Changes Palates and Resources: Modeling Diachronic Plant Use in Prehistoric California
Author(s): Seetha Reddy
Despite considerable diversity in plant communities across coastal and inland California, the region’s hunter-gatherers often have been viewed as having broadly similar plant resource orientation. This paper reassess this perspective by explicitly examining spatial and temporal variation in plant use west of the Sierra Nevada. In doing so, the study capitalized on a growing body of paleoethnobotanical data to explore similarities and differences in plant food resource emphasis across six main regions in western California. Initially, the talk will highlight regional patterning in potential plant resource distribution and density. Then analysis will emphasize trends in the relative reliance on exploited resources, focusing on three main plant food groups - seeds, nuts and geophytes. The results provide a baseline to explore to what degree observed spatio-temporal patterns in plant use are primarily a function of resource distribution, and in what contexts do social factors (such as investment in labor, risk assessment, population density, settlement organization, and cultural preference) play a more prominent role. The talk concludes with a consideration of the underlying causal factors driving the pace and scale of change in plant usage, and the social context in which certain plants became keystone resources.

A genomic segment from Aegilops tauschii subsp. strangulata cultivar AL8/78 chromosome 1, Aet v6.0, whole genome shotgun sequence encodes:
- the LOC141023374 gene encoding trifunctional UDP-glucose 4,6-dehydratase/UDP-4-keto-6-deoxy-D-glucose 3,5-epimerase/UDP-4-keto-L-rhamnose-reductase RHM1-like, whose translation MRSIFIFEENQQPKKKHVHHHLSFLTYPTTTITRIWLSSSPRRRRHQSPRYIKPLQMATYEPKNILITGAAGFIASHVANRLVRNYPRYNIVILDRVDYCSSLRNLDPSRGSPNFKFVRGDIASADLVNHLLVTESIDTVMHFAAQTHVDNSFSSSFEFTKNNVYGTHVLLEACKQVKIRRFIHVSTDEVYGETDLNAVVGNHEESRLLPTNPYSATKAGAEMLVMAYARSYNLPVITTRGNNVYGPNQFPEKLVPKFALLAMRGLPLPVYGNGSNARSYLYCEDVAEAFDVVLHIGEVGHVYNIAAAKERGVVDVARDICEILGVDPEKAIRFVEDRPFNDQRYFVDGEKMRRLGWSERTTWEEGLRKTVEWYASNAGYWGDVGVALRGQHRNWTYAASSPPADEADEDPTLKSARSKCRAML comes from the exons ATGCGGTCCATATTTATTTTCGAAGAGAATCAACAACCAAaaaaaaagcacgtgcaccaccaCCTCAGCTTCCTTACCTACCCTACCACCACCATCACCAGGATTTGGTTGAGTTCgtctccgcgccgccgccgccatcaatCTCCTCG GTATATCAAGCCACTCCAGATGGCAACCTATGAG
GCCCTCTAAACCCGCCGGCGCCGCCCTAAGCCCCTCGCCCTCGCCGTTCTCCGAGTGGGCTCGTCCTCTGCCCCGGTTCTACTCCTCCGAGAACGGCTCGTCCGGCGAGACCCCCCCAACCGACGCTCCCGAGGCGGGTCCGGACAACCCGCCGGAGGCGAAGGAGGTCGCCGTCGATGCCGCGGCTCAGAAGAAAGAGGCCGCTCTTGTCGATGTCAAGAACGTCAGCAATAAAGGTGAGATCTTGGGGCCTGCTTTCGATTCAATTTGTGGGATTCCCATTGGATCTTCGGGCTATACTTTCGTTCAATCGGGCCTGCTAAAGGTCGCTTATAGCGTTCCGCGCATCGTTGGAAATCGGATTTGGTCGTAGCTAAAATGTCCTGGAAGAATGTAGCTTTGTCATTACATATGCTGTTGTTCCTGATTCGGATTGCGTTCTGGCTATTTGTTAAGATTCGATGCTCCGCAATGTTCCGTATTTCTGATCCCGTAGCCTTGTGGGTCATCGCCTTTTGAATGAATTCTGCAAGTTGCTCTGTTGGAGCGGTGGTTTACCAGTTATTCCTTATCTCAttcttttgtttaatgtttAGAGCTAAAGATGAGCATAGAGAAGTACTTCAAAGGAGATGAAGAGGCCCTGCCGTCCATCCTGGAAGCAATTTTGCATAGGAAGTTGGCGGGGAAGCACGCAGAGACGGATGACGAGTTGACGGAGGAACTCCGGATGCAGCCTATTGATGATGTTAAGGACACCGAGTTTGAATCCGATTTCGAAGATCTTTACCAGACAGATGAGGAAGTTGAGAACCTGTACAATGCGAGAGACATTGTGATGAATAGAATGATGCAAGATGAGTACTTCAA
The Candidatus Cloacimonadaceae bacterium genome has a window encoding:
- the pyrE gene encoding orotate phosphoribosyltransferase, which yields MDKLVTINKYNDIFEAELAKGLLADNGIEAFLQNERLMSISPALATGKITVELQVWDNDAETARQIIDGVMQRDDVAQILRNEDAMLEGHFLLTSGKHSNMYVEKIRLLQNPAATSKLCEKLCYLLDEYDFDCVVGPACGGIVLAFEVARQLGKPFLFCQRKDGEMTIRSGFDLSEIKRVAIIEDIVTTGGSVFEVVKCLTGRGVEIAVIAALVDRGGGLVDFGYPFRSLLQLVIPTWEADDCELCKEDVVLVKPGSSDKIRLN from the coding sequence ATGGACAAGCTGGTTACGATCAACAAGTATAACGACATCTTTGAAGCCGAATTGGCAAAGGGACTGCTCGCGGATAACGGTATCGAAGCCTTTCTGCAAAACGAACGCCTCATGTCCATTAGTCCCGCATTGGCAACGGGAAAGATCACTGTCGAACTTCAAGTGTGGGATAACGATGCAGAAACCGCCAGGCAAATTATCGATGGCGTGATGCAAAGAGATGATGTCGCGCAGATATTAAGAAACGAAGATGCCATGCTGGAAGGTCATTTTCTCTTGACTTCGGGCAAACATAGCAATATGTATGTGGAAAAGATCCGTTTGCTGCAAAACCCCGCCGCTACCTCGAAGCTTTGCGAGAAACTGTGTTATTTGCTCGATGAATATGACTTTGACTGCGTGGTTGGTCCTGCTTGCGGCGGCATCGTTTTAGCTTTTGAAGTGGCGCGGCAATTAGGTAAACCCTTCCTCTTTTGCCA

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Cite this Record
Changes Palates and Resources: Modeling Diachronic Plant Use in Prehistoric California. Seetha Reddy. Presented at The 80th Annual Meeting of the Society for American Archaeology, San Francisco, California. 2015 ( tDAR id: 395528)
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min long: -125.464; min lat: 32.101 ; max long: -114.214; max lat: 42.033 ;